6 reasons not to refinance your home mortgage

Home mortgage refinancing can get you lower rates or better terms, but just because you can doesn't always mean you should. Here are some times in which refinancing probably won't be a good option for you.


You already have a low rate

Why bother refinancing if you already have a great rate? There are costs involved with almost any refinance, and you'll have to start your repayment term over as well. However, if you can refinance at no cost and get a better rate than you currently have, you should go ahead.


Your credit score has dropped

Refinancing has not gotten any easier in the wake of the foreclosure crisis, nor has it become cheaper. Conventional (non-government) loans come with substantial fees for riskier borrowers, so you won't likely save money if your credit scores are low. Before you give up, however, check into FHA refinancing.


Your mortgage is nearly paid off

By restarting the clock on your mortgage, refinancing could cost you thousands over the life of your loan, even if you drop your rate. One option? Refinance to a shorter term like 10 or 15 years.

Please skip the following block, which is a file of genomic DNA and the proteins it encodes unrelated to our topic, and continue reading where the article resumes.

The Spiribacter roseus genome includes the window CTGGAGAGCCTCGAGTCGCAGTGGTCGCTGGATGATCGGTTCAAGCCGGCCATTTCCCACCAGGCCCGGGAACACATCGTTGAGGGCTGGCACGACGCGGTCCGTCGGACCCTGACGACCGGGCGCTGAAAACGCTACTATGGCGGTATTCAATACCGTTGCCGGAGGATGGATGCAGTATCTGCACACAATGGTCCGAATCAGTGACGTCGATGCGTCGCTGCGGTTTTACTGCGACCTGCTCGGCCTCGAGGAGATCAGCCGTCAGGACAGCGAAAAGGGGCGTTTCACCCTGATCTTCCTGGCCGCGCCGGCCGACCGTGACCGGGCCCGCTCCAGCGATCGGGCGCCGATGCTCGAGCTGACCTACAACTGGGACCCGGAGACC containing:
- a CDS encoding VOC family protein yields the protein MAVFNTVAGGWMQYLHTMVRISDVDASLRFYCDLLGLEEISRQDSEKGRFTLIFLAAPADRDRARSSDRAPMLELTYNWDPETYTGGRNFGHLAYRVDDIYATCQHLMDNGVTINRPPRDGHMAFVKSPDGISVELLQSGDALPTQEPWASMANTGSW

The value of your home has decreased

If your home's value has dropped significantly, you may not have enough home equity to make refinancing economical or even possible. If your current mortgage is owned or serviced by Fannie Mae or Freddie Mac, look into the Home Affordable Refinance Program (HARP), which was created for borrowers with little equity or even negative equity.


You plan to move soon

If you are planning on moving soon, refinancing may not save you enough to recoup your costs. But look into loans like ARMs and hybrid ARMs, which can give you very low rates fixed for a few years.


Interest rates have gone up

The only reason to refinance to a higher mortgage rate is to replace an adjustable rate mortgage with a fixed loan. Just understand the costs and benefits before choosing a loan.

A home refinance makes sense when you do it at the right time and for the right reasons--make sure that's the case before committing to a refinance today.